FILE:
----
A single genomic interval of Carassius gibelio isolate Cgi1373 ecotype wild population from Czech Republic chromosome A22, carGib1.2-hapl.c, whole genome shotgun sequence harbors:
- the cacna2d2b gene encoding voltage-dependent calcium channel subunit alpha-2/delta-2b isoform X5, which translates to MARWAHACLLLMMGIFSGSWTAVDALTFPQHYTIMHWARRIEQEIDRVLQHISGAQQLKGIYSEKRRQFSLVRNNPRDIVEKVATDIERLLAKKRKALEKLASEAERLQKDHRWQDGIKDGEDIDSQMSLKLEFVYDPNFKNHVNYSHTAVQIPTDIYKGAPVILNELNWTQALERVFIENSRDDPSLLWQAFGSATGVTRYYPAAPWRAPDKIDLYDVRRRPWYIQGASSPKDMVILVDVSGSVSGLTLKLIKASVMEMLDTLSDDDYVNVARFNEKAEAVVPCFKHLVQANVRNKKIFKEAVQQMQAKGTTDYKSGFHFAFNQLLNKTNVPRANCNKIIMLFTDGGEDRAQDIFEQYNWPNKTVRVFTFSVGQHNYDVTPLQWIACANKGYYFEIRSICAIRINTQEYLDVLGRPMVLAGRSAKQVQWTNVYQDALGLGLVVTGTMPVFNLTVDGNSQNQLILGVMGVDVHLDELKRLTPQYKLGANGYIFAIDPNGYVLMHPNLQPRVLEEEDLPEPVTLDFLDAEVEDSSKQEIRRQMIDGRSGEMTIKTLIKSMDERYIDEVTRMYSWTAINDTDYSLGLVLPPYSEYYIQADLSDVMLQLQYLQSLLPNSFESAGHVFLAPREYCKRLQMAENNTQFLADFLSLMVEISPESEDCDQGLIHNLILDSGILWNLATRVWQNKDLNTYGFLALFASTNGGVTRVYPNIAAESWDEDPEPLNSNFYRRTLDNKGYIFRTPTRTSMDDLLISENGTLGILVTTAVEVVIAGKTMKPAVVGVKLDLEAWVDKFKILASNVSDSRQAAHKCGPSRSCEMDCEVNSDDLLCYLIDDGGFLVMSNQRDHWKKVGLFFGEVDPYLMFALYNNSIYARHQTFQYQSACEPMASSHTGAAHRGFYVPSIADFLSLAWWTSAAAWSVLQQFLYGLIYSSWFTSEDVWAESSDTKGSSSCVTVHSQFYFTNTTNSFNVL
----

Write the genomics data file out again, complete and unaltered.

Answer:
A single genomic interval of Carassius gibelio isolate Cgi1373 ecotype wild population from Czech Republic chromosome A22, carGib1.2-hapl.c, whole genome shotgun sequence harbors:
- the cacna2d2b gene encoding voltage-dependent calcium channel subunit alpha-2/delta-2b isoform X5, which translates to MARWAHACLLLMMGIFSGSWTAVDALTFPQHYTIMHWARRIEQEIDRVLQHISGAQQLKGIYSEKRRQFSLVRNNPRDIVEKVATDIERLLAKKRKALEKLASEAERLQKDHRWQDGIKDGEDIDSQMSLKLEFVYDPNFKNHVNYSHTAVQIPTDIYKGAPVILNELNWTQALERVFIENSRDDPSLLWQAFGSATGVTRYYPAAPWRAPDKIDLYDVRRRPWYIQGASSPKDMVILVDVSGSVSGLTLKLIKASVMEMLDTLSDDDYVNVARFNEKAEAVVPCFKHLVQANVRNKKIFKEAVQQMQAKGTTDYKSGFHFAFNQLLNKTNVPRANCNKIIMLFTDGGEDRAQDIFEQYNWPNKTVRVFTFSVGQHNYDVTPLQWIACANKGYYFEIRSICAIRINTQEYLDVLGRPMVLAGRSAKQVQWTNVYQDALGLGLVVTGTMPVFNLTVDGNSQNQLILGVMGVDVHLDELKRLTPQYKLGANGYIFAIDPNGYVLMHPNLQPRVLEEEDLPEPVTLDFLDAEVEDSSKQEIRRQMIDGRSGEMTIKTLIKSMDERYIDEVTRMYSWTAINDTDYSLGLVLPPYSEYYIQADLSDVMLQLQYLQSLLPNSFESAGHVFLAPREYCKRLQMAENNTQFLADFLSLMVEISPESEDCDQGLIHNLILDSGILWNLATRVWQNKDLNTYGFLALFASTNGGVTRVYPNIAAESWDEDPEPLNSNFYRRTLDNKGYIFRTPTRTSMDDLLISENGTLGILVTTAVEVVIAGKTMKPAVVGVKLDLEAWVDKFKILASNVSDSRQAAHKCGPSRSCEMDCEVNSDDLLCYLIDDGGFLVMSNQRDHWKKVGLFFGEVDPYLMFALYNNSIYARHQTFQYQSACEPMASSHTGAAHRGFYVPSIADFLSLAWWTSAAAWSVLQQFLYGLIYSSWFTSEDVWAESSDTKGSSSCVTVHSQFYFTNTTNSFNVL